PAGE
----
Identification of severe cutaneous reactions and genomic risk factors in users of antiepileptic drugs [poster]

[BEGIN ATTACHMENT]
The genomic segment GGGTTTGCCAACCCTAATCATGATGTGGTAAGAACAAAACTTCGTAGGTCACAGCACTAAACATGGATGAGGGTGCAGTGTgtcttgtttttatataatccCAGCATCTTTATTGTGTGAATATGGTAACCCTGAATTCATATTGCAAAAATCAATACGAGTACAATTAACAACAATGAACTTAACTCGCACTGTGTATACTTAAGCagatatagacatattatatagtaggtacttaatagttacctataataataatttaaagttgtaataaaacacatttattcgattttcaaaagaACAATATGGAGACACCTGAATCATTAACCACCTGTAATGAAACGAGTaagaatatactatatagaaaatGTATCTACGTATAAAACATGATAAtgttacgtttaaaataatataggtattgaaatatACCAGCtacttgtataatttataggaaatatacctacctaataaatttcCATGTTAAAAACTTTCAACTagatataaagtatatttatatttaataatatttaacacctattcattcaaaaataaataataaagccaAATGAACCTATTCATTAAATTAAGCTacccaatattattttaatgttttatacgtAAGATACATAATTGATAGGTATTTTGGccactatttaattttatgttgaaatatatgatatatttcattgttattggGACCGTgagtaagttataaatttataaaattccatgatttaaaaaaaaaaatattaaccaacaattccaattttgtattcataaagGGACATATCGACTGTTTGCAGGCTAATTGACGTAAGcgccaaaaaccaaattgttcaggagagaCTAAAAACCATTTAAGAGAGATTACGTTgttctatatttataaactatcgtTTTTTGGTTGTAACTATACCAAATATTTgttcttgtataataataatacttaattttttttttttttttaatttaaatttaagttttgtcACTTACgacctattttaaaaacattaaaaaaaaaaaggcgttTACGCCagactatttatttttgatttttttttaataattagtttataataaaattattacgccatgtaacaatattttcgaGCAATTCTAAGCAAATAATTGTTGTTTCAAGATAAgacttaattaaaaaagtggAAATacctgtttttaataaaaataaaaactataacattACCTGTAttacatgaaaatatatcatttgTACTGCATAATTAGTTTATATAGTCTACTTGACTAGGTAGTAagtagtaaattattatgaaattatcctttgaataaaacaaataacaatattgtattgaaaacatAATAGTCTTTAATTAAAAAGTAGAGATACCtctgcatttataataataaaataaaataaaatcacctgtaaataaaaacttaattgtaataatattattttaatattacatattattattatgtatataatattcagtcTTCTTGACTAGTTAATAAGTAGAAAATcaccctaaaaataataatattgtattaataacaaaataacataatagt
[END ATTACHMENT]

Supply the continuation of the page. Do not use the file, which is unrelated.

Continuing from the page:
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Background: Stevens-Johnson syndrome (SJS) and toxic epidermal necrolysis (TEN) are rare, lifethreatening cutaneous reactions that may occur following exposure to certain medications, including antiepileptic drugs (AEDs). No reliable incidence estimates of SJS/TEN for US populations have been calculated since the introduction of ICD-9 codes specific for SJS/TEN in October 2008. This study seeks to: 1) investigate the incidence of SJS/TEN using retrospective case identification, 2) test the positive predictive values of ICD-9 codes prior-/post-October 2008, and 3) pilot the feasibility of conducting a population-based pharmacogenomic study. Methods: With input from dermatologists, pharmacoepidemiologists, and pharmacogeneticists at FDA, HealthCore, and 11 HMORN sites, we validated ICD-9 codes associated with SJS/TEN in 3 cohorts : 1) patients with an inpatient code of 695.1x between 01/01/01–12/31/08; 2) codes 695.12–695.15 from 08/01/08-08/31/12; and 3) codes 279.5, 279.51, 279.53, 695.8, 695.81, 693.0x, 694.8x, 694.4x or diagnosis codes 692.9, E85x.x-E858.9, 693.8, 692.89, 695.89, 695.1x, 692.3x, 695.0 in an inpatient setting plus specific drug exposure between 01/01/01–08/31/12. We extracted a standardized clinical and laboratory dataset. A sample of 265 potential SJS/TEN cases at 5 sites was selected for adjudication by medical chart review. Statistical models will be created to estimate the total number of SJS/TEN cases at all sites based on the positive predictive value of the case identification algorithm. To pilot the feasibility of a pharmacogenomic study, we estimated the number of living cases available, contacted potential cases, and tested 100 random DNA samples from the Marshfield Clinic Personalized Medicine Research Project for HLAA* 3101/HLA-B*1502 alleles to establish a control source. Results: A total of 54,049 patients was identified from electronic records: 3,058 in cohort 1; 1,733 in cohort 2; and 49,258 in cohort 3. Potential cases (n=9) were identified and will be invited to participate in a genetic study. Among the 100 samples genotyped, 5 were positive for HLA-A*3101 and none were positive for HLA-B*1502, consistent with known frequencies. Conclusions: We identified a large number of potential SJS/TEN cases using code-based algorithms that will be used to determine the incidence of these events and to plan a larger follow-up study of specific AEDs and genomic factors.